She often did her homework out there. And it was not unusual to walk into the living room and see eight or ten young people sitting around the fireplace as she and the others talked about the Scriptures or a summer mission trip. The living room was a lovely place, and Kristi liked it very much. But one Saturday afternoon, Kristi sat in front of that window, and I knew the thoughts this time were difficult thoughts. Gail had put me on to the fact that Kristi was struggling, and maybe it was time for her father to enter the act. The issue was simple. She had to make a big decision as to where she was going to attend high school. One group of friends thought she ought to go to the public school, and the other group thought she ought to go to the Christian school. She knew that to make a decision would hurt one group. Here was a fourteen-year-old child, more girl than woman, wrestling with a massive decision.

As I listened to her talk, I finally heard myself saying, "Kristi, all men and women, be they teenagers or adults, have moments when they are like an oak tree or a tulip. The trick is to know which you are. Oak trees grow and stand tall. They take a long time, but when they get to full growth, no one messes with them. You walk around them, because oak trees stand by themselves. They are strong and beautiful and tall. And Kristi, I have seen you when you are an oak tree. On the other hand, tulips grow to fullness and beauty also, but even at their greatest height and beauty, they need to be protected. You need to build a fence around a tulip, but you don't have to worry about an oak tree at all. So, it's important for fathers to ask their daughters, `Are you today an oak tree or a tulip?' because if you are an oak tree, Kris, I'll leave you alone. But if you are a tulip, I'll build a fence around you today."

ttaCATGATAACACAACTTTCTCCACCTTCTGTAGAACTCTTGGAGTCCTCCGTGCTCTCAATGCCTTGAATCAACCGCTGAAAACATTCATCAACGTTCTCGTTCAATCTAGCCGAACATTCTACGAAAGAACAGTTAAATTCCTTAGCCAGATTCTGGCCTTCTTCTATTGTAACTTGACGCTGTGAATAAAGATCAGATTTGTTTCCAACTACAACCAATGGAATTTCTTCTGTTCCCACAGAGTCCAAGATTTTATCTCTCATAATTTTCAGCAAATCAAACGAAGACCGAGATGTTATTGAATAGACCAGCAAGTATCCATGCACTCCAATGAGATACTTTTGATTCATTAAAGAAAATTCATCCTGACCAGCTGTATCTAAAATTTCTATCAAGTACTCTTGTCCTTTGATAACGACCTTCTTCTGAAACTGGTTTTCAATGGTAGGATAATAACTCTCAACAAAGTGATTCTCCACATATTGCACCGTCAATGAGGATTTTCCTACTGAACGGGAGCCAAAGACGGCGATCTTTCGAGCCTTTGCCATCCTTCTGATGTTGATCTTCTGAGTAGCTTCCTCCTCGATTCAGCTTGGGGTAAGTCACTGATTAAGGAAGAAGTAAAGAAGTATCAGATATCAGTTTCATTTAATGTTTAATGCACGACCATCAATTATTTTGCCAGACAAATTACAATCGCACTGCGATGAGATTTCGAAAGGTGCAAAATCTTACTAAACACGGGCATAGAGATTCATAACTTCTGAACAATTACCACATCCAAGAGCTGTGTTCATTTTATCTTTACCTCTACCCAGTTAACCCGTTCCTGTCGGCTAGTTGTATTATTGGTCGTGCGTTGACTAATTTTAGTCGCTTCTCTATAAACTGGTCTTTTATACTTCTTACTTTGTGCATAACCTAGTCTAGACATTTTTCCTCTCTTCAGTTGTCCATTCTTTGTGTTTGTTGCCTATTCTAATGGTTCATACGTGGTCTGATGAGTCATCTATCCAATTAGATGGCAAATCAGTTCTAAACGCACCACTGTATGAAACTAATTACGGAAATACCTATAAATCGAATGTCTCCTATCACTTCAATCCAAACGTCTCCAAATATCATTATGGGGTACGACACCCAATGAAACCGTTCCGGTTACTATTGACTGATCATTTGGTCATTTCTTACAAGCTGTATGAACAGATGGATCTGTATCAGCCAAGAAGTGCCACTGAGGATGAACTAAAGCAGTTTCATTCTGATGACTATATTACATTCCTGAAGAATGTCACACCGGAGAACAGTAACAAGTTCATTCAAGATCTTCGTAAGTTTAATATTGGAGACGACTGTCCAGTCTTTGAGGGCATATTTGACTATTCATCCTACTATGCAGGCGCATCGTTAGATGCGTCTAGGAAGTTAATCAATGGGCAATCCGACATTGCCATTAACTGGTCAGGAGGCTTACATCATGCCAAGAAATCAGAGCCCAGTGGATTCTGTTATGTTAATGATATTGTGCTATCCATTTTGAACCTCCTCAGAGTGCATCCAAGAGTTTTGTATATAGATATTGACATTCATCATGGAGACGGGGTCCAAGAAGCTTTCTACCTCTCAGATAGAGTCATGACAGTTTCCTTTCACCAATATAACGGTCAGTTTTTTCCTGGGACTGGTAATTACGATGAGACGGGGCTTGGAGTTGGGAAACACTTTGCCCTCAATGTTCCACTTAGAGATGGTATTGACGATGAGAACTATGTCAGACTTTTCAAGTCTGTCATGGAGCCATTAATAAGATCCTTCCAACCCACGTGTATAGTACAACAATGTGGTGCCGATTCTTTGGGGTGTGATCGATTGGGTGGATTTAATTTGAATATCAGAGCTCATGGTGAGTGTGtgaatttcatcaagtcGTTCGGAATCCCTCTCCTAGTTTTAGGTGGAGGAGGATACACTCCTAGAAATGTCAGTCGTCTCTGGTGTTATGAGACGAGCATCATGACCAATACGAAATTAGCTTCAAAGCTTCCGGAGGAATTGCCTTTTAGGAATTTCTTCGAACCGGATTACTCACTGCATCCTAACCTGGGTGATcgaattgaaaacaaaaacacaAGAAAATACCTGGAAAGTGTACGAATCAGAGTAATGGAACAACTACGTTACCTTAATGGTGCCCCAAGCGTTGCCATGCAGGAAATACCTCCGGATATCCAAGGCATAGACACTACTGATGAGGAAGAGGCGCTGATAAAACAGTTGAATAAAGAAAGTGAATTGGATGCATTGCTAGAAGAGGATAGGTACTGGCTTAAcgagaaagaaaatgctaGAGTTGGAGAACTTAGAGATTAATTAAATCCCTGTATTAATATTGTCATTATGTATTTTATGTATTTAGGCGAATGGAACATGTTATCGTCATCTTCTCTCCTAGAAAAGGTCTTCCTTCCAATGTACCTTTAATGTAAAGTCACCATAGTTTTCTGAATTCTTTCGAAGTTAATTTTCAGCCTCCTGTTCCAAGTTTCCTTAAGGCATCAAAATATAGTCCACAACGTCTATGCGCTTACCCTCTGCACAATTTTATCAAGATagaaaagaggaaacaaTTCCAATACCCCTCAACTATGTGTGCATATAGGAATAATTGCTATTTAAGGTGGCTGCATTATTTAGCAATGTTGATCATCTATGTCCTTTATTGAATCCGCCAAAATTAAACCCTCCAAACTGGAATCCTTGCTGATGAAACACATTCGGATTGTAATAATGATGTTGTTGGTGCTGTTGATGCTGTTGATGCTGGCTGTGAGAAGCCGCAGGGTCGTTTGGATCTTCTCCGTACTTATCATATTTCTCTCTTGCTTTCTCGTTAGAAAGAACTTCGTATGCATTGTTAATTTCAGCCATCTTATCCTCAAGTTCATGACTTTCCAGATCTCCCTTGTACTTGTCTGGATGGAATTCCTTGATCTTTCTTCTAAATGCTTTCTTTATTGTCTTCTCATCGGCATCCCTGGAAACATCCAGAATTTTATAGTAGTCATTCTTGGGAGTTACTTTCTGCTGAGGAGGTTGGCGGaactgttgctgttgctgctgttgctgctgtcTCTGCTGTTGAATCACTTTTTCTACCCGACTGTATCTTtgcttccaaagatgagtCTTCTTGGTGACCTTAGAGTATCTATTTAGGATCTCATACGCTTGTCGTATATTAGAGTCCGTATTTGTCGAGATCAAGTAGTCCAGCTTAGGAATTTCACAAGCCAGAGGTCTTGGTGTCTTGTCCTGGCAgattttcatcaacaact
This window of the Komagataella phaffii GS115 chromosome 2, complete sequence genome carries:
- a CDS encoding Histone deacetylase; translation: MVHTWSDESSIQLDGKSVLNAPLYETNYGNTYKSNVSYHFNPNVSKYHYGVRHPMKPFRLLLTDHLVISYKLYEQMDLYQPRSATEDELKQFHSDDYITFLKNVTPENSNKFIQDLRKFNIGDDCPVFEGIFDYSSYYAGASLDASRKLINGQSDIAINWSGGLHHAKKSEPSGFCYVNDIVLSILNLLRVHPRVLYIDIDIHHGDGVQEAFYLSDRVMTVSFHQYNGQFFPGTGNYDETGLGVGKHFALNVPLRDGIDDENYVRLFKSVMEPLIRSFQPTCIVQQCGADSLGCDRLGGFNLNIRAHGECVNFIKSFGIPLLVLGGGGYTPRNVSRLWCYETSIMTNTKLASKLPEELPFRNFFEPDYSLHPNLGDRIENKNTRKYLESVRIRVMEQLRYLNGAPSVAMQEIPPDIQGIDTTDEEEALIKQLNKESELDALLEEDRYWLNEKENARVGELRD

She pondered the alternatives, and then came the tears and finally the quiet voice. "Daddy, today I'm a tulip." With those code words, father knows it's time to protect. Thank God, there are moments when fathers have that opportunity to build a fence. And thank God for the moment when he gives us the spirit of discernment to know when our children need the fence because they are tulips and when we need to stand aside because they are becoming oak trees.